On this day back in 1998, Sunderland took on Third Division side Chester City in the 1st leg of the League Cup second round at the Stadium of Light, with Peter Reid’s side hoping to continue their unbeaten start to the season.
In front of a crowd of 20,618, Reid named a strong side that had Kevin Phillips and Daniel Dichio up top, yet had rotated his options following a 1-1 draw away at Wolverhampton Wanderers at the weekend.
Sunderland (4-4-2): Sorensen, Makin, Craddock, Williams (Butler), Scott, Wainwright, Mullin, Rae, Smith, Dichio, Phillips (Bridges) Substitutes not used: Ball, Summerbee, Johnston
Whilst Chester were able to withstand some early pressure, Sunderland eventually made it count in the 32nd minute through Martin Scott’s goal, and soon followed it up with a goal from ‘Super’ Kevin Phillips just six minutes before the half-time break.
Half time, 2-0 up - job done, right?
Well, yes, but things took a turn for the worse when just seven minutes into the second half our talismanic striker, the aforementioned Kevin Phillips, came off the worst following a pretty naughty tackle, sustaining a broken toe which would eventually keep him out for close to four months.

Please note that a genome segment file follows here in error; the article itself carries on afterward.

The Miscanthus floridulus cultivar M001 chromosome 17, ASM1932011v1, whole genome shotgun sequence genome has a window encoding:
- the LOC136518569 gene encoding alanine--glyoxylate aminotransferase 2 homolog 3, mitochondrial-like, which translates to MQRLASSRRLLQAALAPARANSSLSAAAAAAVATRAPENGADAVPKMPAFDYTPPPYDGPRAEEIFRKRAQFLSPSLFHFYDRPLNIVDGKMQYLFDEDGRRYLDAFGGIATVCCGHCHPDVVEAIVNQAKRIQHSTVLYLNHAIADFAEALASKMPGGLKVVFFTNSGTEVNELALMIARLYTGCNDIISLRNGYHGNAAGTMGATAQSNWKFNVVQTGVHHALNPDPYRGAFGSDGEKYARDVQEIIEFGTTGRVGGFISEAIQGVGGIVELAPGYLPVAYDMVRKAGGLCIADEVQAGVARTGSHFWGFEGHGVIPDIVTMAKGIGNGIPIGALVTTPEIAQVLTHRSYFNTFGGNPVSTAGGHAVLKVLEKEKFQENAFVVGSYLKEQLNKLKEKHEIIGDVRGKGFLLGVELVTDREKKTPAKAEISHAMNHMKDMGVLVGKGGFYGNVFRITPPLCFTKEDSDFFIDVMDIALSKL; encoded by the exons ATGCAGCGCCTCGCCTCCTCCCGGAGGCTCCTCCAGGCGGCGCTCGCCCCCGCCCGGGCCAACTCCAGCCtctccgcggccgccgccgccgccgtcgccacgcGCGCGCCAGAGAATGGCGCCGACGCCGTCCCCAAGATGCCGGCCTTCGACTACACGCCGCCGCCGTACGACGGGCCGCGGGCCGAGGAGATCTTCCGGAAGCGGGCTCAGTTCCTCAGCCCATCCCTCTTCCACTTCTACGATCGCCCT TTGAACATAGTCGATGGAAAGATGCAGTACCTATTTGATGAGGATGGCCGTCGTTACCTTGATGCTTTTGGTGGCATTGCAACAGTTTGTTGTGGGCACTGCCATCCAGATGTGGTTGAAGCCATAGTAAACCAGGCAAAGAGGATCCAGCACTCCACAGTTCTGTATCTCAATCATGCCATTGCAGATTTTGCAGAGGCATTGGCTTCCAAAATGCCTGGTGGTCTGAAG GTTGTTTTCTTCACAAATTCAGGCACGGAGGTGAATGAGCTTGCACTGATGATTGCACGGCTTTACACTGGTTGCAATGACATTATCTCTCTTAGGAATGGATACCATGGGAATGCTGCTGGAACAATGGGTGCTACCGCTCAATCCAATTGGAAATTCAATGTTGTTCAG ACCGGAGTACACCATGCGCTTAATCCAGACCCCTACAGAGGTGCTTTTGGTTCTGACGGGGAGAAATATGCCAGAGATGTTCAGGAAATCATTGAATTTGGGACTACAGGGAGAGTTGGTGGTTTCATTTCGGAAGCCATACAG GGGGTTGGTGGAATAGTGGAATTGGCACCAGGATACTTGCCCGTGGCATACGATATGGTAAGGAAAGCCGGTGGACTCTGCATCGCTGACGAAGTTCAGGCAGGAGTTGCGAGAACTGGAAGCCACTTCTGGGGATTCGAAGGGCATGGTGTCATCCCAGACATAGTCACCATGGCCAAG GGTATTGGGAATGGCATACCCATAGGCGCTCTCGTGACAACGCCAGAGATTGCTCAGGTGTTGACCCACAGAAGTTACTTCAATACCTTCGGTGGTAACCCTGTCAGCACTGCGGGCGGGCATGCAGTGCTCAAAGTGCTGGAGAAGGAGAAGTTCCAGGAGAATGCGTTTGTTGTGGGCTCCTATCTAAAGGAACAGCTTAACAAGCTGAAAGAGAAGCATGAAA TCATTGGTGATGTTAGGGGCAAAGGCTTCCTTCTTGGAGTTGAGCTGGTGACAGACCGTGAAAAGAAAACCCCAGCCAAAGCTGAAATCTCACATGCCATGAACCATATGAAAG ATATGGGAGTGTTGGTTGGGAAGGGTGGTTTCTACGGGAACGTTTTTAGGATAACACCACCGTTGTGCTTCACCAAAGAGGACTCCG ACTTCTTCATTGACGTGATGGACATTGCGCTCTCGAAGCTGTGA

Terrible news, especially when you consider that we were already missing the goals and talent of evergreen forward Niall Quinn.
Sunderland went on to score once more in the game when Kev’s replacement, Michael Bridges, notched Sunderland’s third and final goal.
Yet, despite winning the first leg of this particular cup game in clinical fashion, all of the talk coming out of the game was about Phillips and just how serious the injury was.
The news that SuperKev would be missing for four months was a devastating blow, but the reaction to it from the other Sunderland players perhaps best sums up why we absolutely steamrolled towards the league title that season.
In the following game, a home fixture against Oxford United, we battered them 7-0 without our two first choice strikers, showing that despite losing the talent that we did, we had more than enough in our ranks to cope without them.
Such exciting times to be a Sunderland supporter - god, what I’d give to go back and re-live it all over again.